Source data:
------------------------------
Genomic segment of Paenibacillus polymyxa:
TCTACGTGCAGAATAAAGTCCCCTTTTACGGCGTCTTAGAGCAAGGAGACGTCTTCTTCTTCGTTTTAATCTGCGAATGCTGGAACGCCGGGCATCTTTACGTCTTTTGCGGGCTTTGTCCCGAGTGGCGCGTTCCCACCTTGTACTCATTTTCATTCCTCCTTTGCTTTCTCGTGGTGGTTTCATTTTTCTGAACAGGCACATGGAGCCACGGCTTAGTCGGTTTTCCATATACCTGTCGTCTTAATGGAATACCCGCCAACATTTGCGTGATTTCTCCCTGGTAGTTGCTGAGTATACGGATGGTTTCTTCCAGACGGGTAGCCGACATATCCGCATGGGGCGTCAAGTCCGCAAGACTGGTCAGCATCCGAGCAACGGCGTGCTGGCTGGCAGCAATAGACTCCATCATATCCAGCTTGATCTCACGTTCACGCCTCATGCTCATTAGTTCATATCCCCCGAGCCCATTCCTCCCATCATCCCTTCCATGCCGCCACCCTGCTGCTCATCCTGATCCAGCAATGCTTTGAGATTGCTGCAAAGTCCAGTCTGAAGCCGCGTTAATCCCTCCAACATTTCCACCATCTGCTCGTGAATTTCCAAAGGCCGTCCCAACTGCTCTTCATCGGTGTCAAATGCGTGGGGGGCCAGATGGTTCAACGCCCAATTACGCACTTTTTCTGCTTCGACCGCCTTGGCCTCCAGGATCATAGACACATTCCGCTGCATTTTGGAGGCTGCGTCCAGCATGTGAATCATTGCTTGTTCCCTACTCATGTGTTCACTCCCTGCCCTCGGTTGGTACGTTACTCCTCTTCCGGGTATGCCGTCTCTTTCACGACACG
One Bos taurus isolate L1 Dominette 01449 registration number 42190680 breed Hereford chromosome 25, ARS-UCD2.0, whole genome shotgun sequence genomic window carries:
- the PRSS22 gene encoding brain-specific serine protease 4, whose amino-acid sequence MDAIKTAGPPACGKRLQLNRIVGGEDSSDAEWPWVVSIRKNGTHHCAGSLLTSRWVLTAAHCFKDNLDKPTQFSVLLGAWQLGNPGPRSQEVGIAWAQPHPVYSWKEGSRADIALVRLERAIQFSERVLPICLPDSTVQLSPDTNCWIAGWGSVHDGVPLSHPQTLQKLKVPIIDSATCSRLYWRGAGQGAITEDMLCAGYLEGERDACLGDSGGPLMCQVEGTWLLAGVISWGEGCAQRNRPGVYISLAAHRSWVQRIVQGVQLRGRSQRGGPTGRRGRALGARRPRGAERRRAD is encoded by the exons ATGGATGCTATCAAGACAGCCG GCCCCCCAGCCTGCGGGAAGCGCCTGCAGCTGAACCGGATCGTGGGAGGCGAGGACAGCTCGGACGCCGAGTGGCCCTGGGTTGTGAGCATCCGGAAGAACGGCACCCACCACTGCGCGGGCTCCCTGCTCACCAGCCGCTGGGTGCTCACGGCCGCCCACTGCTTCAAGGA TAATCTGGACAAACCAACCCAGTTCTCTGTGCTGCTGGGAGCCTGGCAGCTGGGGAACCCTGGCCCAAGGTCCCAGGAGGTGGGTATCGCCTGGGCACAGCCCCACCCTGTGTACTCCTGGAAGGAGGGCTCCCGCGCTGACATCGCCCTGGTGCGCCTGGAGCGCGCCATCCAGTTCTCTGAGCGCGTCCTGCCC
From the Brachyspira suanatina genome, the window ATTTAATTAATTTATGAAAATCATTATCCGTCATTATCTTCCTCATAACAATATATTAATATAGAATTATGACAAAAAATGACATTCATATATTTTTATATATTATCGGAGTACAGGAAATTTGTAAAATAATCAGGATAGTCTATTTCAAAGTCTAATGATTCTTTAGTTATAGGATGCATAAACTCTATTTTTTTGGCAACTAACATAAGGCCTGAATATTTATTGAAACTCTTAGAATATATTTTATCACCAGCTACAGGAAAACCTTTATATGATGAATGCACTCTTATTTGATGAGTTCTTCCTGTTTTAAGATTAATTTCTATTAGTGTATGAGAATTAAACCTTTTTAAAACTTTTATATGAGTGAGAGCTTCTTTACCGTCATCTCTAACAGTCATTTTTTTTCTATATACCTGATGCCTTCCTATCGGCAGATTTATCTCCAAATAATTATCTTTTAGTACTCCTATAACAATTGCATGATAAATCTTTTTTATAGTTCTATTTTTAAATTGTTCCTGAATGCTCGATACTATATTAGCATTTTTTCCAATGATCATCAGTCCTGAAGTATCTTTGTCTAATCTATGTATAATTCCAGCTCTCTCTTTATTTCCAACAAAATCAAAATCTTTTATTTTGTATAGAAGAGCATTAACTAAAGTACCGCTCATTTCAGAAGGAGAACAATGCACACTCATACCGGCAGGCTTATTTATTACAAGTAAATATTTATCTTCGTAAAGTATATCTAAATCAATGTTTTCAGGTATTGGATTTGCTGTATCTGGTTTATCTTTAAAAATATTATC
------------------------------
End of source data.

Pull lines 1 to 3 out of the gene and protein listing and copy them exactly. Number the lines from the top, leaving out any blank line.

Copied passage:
Genomic segment of Paenibacillus polymyxa:
TCTACGTGCAGAATAAAGTCCCCTTTTACGGCGTCTTAGAGCAAGGAGACGTCTTCTTCTTCGTTTTAATCTGCGAATGCTGGAACGCCGGGCATCTTTACGTCTTTTGCGGGCTTTGTCCCGAGTGGCGCGTTCCCACCTTGTACTCATTTTCATTCCTCCTTTGCTTTCTCGTGGTGGTTTCATTTTTCTGAACAGGCACATGGAGCCACGGCTTAGTCGGTTTTCCATATACCTGTCGTCTTAATGGAATACCCGCCAACATTTGCGTGATTTCTCCCTGGTAGTTGCTGAGTATACGGATGGTTTCTTCCAGACGGGTAGCCGACATATCCGCATGGGGCGTCAAGTCCGCAAGACTGGTCAGCATCCGAGCAACGGCGTGCTGGCTGGCAGCAATAGACTCCATCATATCCAGCTTGATCTCACGTTCACGCCTCATGCTCATTAGTTCATATCCCCCGAGCCCATTCCTCCCATCATCCCTTCCATGCCGCCACCCTGCTGCTCATCCTGATCCAGCAATGCTTTGAGATTGCTGCAAAGTCCAGTCTGAAGCCGCGTTAATCCCTCCAACATTTCCACCATCTGCTCGTGAATTTCCAAAGGCCGTCCCAACTGCTCTTCATCGGTGTCAAATGCGTGGGGGGCCAGATGGTTCAACGCCCAATTACGCACTTTTTCTGCTTCGACCGCCTTGGCCTCCAGGATCATAGACACATTCCGCTGCATTTTGGAGGCTGCGTCCAGCATGTGAATCATTGCTTGTTCCCTACTCATGTGTTCACTCCCTGCCCTCGGTTGGTACGTTACTCCTCTTCCGGGTATGCCGTCTCTTTCACGACACG
One Bos taurus isolate L1 Dominette 01449 registration number 42190680 breed Hereford chromosome 25, ARS-UCD2.0, whole genome shotgun sequence genomic window carries: